Political Economy and Development

Inequalities in Rio de Janeiro, Brazil

We investigate the political economy of development through a human geography lens. Our work explores political and economic interactions and the implications of these interactions on different societies. Central to this research is the dynamic and controversial relationship between development and globalisation.

Our world is becoming increasingly uneven and unjust. Despite large advances in absolute terms in poorer regions since the middle of the 20th century, the relative distribution of welfare between nation-states and individuals is more uneven than ever before. At the core of these trends are political-economic decisions and processes. Understanding these factors is essential to understanding the exclusionary and uneven processes of development which have ensued. Through this understanding, we are better able to address global disparities.

Political Economy

Our research highlights the strong connections between political-economic shifts and the growth of global inequalities. The group collects quantitate and qualitative data in the broad themes of aid and development, trade and markets, resource distribution and environmental policy, the movement of people and culture, and geographical indicators in product marketing. Particular focus is placed on political and socio-economic transformations in the Pacific, Latin America and Asia regions.

Globalisation

We assert that globalisation is actually increasing geographical differences and social and economic inequality.

Global discontent is being fuelled by the fact that most of the world’s population cannot access the networks of power and privilege that would allow them to prosper from the opportunities afforded by the processes of globalisation.

Development Studies at Victoria University

Victoria University’s Geography and Development Studies programmes have a long and proud history of research on the political economy and ecology of development.

Our founding professors Keith Buchanan, Ray Watters and Harvey Franklin are of international standing. A well-known international journal – Asia Pacific Viewpoint – has evolved from these endeavours and was ranked 11th in the world in Area Studies in the Social Science Citation Index. More recently, we have established the Victoria Institute for Links with Latin America.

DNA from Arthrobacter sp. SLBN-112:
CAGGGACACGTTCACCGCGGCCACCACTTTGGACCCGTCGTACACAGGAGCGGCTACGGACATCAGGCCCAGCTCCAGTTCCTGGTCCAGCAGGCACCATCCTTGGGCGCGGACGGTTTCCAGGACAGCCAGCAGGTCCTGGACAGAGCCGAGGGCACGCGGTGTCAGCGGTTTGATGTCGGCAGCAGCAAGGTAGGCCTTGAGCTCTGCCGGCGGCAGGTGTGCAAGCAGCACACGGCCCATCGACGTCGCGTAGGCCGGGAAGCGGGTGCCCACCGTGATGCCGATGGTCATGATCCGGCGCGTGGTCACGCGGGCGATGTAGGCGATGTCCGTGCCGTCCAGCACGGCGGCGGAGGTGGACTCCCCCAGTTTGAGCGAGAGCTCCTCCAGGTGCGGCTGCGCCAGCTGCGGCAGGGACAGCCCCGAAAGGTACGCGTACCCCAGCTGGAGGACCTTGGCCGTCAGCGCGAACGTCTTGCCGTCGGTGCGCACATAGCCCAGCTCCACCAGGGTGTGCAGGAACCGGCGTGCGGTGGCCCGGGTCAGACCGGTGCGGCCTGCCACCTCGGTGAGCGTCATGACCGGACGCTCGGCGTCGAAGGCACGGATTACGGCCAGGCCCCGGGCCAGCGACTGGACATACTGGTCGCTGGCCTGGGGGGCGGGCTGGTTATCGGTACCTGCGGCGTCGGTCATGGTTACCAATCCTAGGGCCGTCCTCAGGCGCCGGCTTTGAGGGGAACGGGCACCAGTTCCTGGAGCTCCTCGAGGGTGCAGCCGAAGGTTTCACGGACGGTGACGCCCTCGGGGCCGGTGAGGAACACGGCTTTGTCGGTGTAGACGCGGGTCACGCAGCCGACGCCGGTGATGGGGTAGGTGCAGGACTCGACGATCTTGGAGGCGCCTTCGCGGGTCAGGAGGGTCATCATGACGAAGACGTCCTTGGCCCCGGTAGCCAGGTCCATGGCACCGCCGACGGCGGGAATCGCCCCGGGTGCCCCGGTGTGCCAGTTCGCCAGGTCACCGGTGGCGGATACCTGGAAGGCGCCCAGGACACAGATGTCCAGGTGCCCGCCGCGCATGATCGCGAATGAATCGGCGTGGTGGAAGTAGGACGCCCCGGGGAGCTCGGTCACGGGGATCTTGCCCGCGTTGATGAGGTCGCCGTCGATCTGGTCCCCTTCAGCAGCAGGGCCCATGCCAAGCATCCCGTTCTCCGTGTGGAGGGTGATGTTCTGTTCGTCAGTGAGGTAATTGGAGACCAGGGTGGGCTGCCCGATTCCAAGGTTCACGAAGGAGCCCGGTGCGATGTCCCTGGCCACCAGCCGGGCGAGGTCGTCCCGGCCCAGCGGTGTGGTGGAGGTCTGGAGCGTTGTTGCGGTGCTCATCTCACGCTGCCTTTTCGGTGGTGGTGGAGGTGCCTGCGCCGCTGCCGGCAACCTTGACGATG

Our group researches in a range of areas, both thematic and geographical, and members supervise a large number of postgraduate students. This research grows out of the Victoria tradition of grounded research that is theoretically informed. Our group is highly regarded with an average PBRF score of 7.0, which represents research of international standing.

Theoretical Approaches

The political economy approach stresses that the unequal spread of human development results from political and economic decisions and structures. From this viewpoint, our research seeks to analyse these political-economic decisions and their predominantly negative implications. Our research asserts that the processes of inequalities and global disparities are not inevitable, but rather, are the consequences of dominant market-led political structures.

The assertion that globalisation exacerbates uneven development has led us to analyse how globalisation and development are linked, and to gather empirical evidence based around coherent theoretical frameworks.

There are three broad views with respect to the relationship between development and globalisation:

  • Neoliberal - globalisation is a force for positive developmental change
  • Neostructural – the developmental impacts of globalisation depend on how it is regulated
  • Post-developmental - globalisation grows out of colonial relations of power and increases underdevelopment

We assemble data from grounded research in the Pacific islands, Pacific Asia, Latin America and Africa in order to explore these theoretical relationships.

Read more about our Research Projects.